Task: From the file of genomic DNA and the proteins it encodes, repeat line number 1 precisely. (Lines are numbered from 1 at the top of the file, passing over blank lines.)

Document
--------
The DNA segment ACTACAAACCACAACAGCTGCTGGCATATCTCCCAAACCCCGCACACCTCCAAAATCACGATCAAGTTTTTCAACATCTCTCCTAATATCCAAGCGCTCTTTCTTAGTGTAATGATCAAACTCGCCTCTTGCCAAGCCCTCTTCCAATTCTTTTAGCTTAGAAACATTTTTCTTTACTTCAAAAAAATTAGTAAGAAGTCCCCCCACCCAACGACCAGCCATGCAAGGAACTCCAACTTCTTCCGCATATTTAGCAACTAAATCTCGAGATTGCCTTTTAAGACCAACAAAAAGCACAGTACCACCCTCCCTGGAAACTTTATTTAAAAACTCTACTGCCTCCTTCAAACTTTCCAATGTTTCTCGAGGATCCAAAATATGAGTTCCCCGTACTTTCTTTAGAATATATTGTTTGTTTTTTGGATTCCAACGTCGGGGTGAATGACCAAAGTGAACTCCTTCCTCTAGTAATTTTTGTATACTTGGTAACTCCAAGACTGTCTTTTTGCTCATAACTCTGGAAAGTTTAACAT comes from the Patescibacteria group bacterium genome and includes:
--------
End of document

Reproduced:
The DNA segment ACTACAAACCACAACAGCTGCTGGCATATCTCCCAAACCCCGCACACCTCCAAAATCACGATCAAGTTTTTCAACATCTCTCCTAATATCCAAGCGCTCTTTCTTAGTGTAATGATCAAACTCGCCTCTTGCCAAGCCCTCTTCCAATTCTTTTAGCTTAGAAACATTTTTCTTTACTTCAAAAAAATTAGTAAGAAGTCCCCCCACCCAACGACCAGCCATGCAAGGAACTCCAACTTCTTCCGCATATTTAGCAACTAAATCTCGAGATTGCCTTTTAAGACCAACAAAAAGCACAGTACCACCCTCCCTGGAAACTTTATTTAAAAACTCTACTGCCTCCTTCAAACTTTCCAATGTTTCTCGAGGATCCAAAATATGAGTTCCCCGTACTTTCTTTAGAATATATTGTTTGTTTTTTGGATTCCAACGTCGGGGTGAATGACCAAAGTGAACTCCTTCCTCTAGTAATTTTTGTATACTTGGTAACTCCAAGACTGTCTTTTTGCTCATAACTCTGGAAAGTTTAACAT comes from the Patescibacteria group bacterium genome and includes: